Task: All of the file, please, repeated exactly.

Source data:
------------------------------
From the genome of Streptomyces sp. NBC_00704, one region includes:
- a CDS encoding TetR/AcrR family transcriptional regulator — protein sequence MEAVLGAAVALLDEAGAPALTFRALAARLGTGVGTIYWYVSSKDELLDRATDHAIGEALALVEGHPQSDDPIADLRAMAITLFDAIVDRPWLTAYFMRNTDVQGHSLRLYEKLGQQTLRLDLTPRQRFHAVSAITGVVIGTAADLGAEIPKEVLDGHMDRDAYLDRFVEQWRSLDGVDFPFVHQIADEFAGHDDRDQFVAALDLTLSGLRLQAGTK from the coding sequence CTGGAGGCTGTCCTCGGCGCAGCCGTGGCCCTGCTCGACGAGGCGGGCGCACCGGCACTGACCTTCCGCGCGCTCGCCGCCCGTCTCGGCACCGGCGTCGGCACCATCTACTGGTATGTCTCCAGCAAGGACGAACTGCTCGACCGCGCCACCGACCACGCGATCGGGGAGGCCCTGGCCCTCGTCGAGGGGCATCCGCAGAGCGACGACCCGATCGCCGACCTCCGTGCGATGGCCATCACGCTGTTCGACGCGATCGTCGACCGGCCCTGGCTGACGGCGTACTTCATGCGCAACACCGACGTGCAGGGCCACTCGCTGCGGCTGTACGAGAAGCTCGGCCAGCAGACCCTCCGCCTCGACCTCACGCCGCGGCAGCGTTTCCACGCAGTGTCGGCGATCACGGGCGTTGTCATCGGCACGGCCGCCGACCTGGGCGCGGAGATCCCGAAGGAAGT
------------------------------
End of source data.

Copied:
From the genome of Streptomyces sp. NBC_00704, one region includes:
- a CDS encoding TetR/AcrR family transcriptional regulator — protein sequence MEAVLGAAVALLDEAGAPALTFRALAARLGTGVGTIYWYVSSKDELLDRATDHAIGEALALVEGHPQSDDPIADLRAMAITLFDAIVDRPWLTAYFMRNTDVQGHSLRLYEKLGQQTLRLDLTPRQRFHAVSAITGVVIGTAADLGAEIPKEVLDGHMDRDAYLDRFVEQWRSLDGVDFPFVHQIADEFAGHDDRDQFVAALDLTLSGLRLQAGTK from the coding sequence CTGGAGGCTGTCCTCGGCGCAGCCGTGGCCCTGCTCGACGAGGCGGGCGCACCGGCACTGACCTTCCGCGCGCTCGCCGCCCGTCTCGGCACCGGCGTCGGCACCATCTACTGGTATGTCTCCAGCAAGGACGAACTGCTCGACCGCGCCACCGACCACGCGATCGGGGAGGCCCTGGCCCTCGTCGAGGGGCATCCGCAGAGCGACGACCCGATCGCCGACCTCCGTGCGATGGCCATCACGCTGTTCGACGCGATCGTCGACCGGCCCTGGCTGACGGCGTACTTCATGCGCAACACCGACGTGCAGGGCCACTCGCTGCGGCTGTACGAGAAGCTCGGCCAGCAGACCCTCCGCCTCGACCTCACGCCGCGGCAGCGTTTCCACGCAGTGTCGGCGATCACGGGCGTTGTCATCGGCACGGCCGCCGACCTGGGCGCGGAGATCCCGAAGGAAGT